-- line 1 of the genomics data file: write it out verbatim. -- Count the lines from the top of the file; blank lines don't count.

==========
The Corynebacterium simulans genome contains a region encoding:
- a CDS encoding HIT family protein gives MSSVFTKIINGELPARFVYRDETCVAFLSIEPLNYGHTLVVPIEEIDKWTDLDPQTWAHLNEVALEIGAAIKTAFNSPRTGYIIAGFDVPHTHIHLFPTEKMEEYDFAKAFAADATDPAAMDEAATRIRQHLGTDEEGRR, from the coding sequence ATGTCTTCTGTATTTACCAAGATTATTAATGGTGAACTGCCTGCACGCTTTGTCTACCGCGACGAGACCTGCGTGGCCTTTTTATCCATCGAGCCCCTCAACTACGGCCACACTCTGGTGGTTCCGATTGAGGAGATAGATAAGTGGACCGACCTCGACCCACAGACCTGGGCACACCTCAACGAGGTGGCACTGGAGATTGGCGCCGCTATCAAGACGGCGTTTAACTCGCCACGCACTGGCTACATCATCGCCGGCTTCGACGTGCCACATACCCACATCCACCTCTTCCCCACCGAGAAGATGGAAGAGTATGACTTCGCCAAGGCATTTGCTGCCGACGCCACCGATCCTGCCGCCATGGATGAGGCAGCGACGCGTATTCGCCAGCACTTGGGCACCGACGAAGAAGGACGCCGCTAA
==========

The Corynebacterium simulans genome contains a region encoding: